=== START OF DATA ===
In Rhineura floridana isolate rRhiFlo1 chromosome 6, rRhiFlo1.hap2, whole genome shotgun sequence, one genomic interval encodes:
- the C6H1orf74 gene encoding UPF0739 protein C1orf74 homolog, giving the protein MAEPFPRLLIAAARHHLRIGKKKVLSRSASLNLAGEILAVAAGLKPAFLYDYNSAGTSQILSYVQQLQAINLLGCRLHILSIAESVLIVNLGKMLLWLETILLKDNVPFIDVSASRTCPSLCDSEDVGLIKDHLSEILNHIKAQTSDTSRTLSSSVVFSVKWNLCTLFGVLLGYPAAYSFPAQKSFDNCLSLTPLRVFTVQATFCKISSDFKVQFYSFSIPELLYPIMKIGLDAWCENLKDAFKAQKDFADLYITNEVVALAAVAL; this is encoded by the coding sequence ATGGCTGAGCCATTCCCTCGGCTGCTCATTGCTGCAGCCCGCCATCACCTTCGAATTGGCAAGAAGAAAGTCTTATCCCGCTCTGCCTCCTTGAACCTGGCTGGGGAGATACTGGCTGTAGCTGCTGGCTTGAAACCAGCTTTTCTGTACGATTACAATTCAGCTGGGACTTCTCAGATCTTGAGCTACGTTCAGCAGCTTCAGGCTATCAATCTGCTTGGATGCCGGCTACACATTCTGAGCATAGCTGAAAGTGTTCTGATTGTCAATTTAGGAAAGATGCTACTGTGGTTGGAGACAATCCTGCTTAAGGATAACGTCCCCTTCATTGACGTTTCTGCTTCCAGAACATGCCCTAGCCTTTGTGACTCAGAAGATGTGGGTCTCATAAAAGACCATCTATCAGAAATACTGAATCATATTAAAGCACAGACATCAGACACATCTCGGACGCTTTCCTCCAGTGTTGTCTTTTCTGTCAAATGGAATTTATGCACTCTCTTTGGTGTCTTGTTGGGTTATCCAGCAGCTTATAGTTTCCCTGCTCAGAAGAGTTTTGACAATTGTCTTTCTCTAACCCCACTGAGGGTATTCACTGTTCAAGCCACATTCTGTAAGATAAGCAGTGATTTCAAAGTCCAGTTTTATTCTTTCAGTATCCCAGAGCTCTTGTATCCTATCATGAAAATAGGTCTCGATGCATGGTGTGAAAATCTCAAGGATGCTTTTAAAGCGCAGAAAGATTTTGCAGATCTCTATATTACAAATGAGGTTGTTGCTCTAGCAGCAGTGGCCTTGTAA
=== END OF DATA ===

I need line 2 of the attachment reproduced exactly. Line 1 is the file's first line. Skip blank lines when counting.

- the C6H1orf74 gene encoding UPF0739 protein C1orf74 homolog, giving the protein MAEPFPRLLIAAARHHLRIGKKKVLSRSASLNLAGEILAVAAGLKPAFLYDYNSAGTSQILSYVQQLQAINLLGCRLHILSIAESVLIVNLGKMLLWLETILLKDNVPFIDVSASRTCPSLCDSEDVGLIKDHLSEILNHIKAQTSDTSRTLSSSVVFSVKWNLCTLFGVLLGYPAAYSFPAQKSFDNCLSLTPLRVFTVQATFCKISSDFKVQFYSFSIPELLYPIMKIGLDAWCENLKDAFKAQKDFADLYITNEVVALAAVAL; this is encoded by the coding sequence ATGGCTGAGCCATTCCCTCGGCTGCTCATTGCTGCAGCCCGCCATCACCTTCGAATTGGCAAGAAGAAAGTCTTATCCCGCTCTGCCTCCTTGAACCTGGCTGGGGAGATACTGGCTGTAGCTGCTGGCTTGAAACCAGCTTTTCTGTACGATTACAATTCAGCTGGGACTTCTCAGATCTTGAGCTACGTTCAGCAGCTTCAGGCTATCAATCTGCTTGGATGCCGGCTACACATTCTGAGCATAGCTGAAAGTGTTCTGATTGTCAATTTAGGAAAGATGCTACTGTGGTTGGAGACAATCCTGCTTAAGGATAACGTCCCCTTCATTGACGTTTCTGCTTCCAGAACATGCCCTAGCCTTTGTGACTCAGAAGATGTGGGTCTCATAAAAGACCATCTATCAGAAATACTGAATCATATTAAAGCACAGACATCAGACACATCTCGGACGCTTTCCTCCAGTGTTGTCTTTTCTGTCAAATGGAATTTATGCACTCTCTTTGGTGTCTTGTTGGGTTATCCAGCAGCTTATAGTTTCCCTGCTCAGAAGAGTTTTGACAATTGTCTTTCTCTAACCCCACTGAGGGTATTCACTGTTCAAGCCACATTCTGTAAGATAAGCAGTGATTTCAAAGTCCAGTTTTATTCTTTCAGTATCCCAGAGCTCTTGTATCCTATCATGAAAATAGGTCTCGATGCATGGTGTGAAAATCTCAAGGATGCTTTTAAAGCGCAGAAAGATTTTGCAGATCTCTATATTACAAATGAGGTTGTTGCTCTAGCAGCAGTGGCCTTGTAA